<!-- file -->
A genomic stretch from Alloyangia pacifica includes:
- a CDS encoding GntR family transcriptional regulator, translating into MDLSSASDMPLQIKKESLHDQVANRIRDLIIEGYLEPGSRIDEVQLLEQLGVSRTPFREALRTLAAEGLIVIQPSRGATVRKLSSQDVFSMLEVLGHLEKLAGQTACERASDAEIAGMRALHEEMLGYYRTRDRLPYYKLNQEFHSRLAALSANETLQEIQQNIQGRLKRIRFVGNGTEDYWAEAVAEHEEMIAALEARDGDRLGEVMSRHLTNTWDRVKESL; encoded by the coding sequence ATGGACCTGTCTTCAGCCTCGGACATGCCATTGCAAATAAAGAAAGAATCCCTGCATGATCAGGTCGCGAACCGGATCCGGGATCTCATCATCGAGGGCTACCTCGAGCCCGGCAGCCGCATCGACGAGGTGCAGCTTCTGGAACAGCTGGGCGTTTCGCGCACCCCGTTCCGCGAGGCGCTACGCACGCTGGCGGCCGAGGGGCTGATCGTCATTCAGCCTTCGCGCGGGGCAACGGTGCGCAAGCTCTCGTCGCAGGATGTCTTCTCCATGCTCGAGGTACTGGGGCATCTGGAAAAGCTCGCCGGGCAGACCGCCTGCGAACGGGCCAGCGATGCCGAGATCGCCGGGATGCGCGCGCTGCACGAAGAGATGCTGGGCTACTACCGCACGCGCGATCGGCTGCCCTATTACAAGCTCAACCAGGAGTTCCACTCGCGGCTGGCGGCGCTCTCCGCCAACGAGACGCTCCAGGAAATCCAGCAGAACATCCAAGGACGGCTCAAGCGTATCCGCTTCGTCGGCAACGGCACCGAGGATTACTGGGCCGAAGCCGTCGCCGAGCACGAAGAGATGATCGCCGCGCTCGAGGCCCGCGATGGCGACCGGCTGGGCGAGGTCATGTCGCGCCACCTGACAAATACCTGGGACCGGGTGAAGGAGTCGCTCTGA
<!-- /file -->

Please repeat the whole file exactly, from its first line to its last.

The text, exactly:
A genomic stretch from Alloyangia pacifica includes:
- a CDS encoding GntR family transcriptional regulator, translating into MDLSSASDMPLQIKKESLHDQVANRIRDLIIEGYLEPGSRIDEVQLLEQLGVSRTPFREALRTLAAEGLIVIQPSRGATVRKLSSQDVFSMLEVLGHLEKLAGQTACERASDAEIAGMRALHEEMLGYYRTRDRLPYYKLNQEFHSRLAALSANETLQEIQQNIQGRLKRIRFVGNGTEDYWAEAVAEHEEMIAALEARDGDRLGEVMSRHLTNTWDRVKESL; encoded by the coding sequence ATGGACCTGTCTTCAGCCTCGGACATGCCATTGCAAATAAAGAAAGAATCCCTGCATGATCAGGTCGCGAACCGGATCCGGGATCTCATCATCGAGGGCTACCTCGAGCCCGGCAGCCGCATCGACGAGGTGCAGCTTCTGGAACAGCTGGGCGTTTCGCGCACCCCGTTCCGCGAGGCGCTACGCACGCTGGCGGCCGAGGGGCTGATCGTCATTCAGCCTTCGCGCGGGGCAACGGTGCGCAAGCTCTCGTCGCAGGATGTCTTCTCCATGCTCGAGGTACTGGGGCATCTGGAAAAGCTCGCCGGGCAGACCGCCTGCGAACGGGCCAGCGATGCCGAGATCGCCGGGATGCGCGCGCTGCACGAAGAGATGCTGGGCTACTACCGCACGCGCGATCGGCTGCCCTATTACAAGCTCAACCAGGAGTTCCACTCGCGGCTGGCGGCGCTCTCCGCCAACGAGACGCTCCAGGAAATCCAGCAGAACATCCAAGGACGGCTCAAGCGTATCCGCTTCGTCGGCAACGGCACCGAGGATTACTGGGCCGAAGCCGTCGCCGAGCACGAAGAGATGATCGCCGCGCTCGAGGCCCGCGATGGCGACCGGCTGGGCGAGGTCATGTCGCGCCACCTGACAAATACCTGGGACCGGGTGAAGGAGTCGCTCTGA